Once they get to Lebanon the Hard Corps are met by the leader of the security force that was hired by Banks. Our heroes continue to be contrary, basically blaming this dude for the abduction of the peace rally kids and the deaths of his own men. Then they start demanding a bunch of weapons. We’re also informed via egregious gun-porn dialog of why 9mm pistols aren’t as good as .45s or etc, and how exactly various guns can be modified.
Meanwhile Fieldhouse cuts over to the terrorists, who turn out to be a fractious bunch who may have traitors within their ranks. For example Abdul is certain one of them is working for the KGB. There’s also Fatimah, who comes off as a wildcat ready to bust caps in the hostages at a moment’s notice. Given her own self-outing on TV, the Hard Carps – thanks to their CIA contact Saintly – are able to track down Fatimah’s sister, Amalah, who lives outside of Beirut.
This leads to the novel’s first big action scene, as the Hard Corps first attempt to pass themselves off as locals, thanks to their old ‘Nam pal who has tagged along on this mission, Frank Haperstein. An American expat who may work for Mossad, Haperstein is able to pass himself off as a Palestinian, but the terrorists who surround Amalah’s home become suspicious. Sure enough, a massive-scale gunfight ensues. Fieldhouse does not shy on the details, with brains erupting and blood geysering.
All this is sort of rendered moot, because Amalah has no idea where her terrorist sibling Fatimah might be…and meanwhile, the friggin’ terrorists themselves end up killing off Fatimah! Once again a pulpy female villain is shuffled out of the narrative much too quickly; Abdul shoots Fatimah point-blank in the head when she threatens to make real on her promises to kill off the hostages. In a sad “how the times have changed” angle, the terrorists you see are determined to treat their captives well, so that the terrorists and their cause will look good in the eyes of “the liberal media.”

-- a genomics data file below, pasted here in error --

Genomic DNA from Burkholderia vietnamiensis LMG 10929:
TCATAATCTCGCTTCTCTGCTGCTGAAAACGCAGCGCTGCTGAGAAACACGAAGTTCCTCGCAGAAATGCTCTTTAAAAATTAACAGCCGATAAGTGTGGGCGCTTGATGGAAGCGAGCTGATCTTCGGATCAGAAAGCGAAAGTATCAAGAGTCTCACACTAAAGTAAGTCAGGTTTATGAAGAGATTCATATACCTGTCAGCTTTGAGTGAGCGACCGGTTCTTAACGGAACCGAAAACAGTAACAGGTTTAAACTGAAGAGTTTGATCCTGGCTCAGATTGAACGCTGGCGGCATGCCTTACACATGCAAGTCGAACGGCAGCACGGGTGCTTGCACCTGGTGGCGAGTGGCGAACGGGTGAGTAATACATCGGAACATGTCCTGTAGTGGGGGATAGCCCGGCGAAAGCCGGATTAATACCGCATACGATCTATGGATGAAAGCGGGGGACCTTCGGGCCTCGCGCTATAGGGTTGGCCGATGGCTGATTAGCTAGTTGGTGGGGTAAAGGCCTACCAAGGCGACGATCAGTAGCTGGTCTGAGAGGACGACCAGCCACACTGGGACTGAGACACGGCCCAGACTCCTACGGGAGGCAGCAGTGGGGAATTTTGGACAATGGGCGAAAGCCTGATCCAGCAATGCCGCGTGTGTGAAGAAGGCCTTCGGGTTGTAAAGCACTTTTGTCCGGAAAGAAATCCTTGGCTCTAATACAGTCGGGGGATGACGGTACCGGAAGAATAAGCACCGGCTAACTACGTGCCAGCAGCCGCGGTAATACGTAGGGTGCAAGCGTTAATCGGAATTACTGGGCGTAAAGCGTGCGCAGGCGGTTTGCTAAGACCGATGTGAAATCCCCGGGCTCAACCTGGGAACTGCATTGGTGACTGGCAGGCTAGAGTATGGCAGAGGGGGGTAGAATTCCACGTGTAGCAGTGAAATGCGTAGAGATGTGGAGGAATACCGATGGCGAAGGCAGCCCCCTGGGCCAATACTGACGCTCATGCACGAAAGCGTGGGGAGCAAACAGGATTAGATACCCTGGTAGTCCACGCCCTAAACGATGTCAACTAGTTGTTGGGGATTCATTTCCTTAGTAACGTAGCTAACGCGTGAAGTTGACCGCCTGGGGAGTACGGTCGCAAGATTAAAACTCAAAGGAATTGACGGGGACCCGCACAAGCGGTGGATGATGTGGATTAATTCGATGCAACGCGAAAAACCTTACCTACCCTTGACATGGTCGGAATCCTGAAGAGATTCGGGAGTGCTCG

Some pulp writers deliver anticlimactic finales, but Fieldhouse isn’t one of them. Beirut Contract, as you’d expects, ends with a huge battle, in which the Hard Corps stage an assault on the remote location in wich the terrorists are keeping the hostages. Steve Caine once again comes off like a one-man army, sneaking past guards and slitting throats with his survival knife, and then hopping down into the house through a hole in the roof and blowing away the men surrounding the hostages.
Fieldhouse in all the action scenes hops from character to character, so you can see how Joe Fanelli kills people and how James Wentworth kills people. Brains erupt and blood geysers. The gore level is through the roof! And speaking of Wentworth, the samurai fiend manages to pick up a blade, appropriating some dude’s scimitar so he can hack and slash. In fact there is a preponderence of handfighting this time out; it seems like someone’s always getting the gun knocked out of their hand and thus must resort to their fists or feet.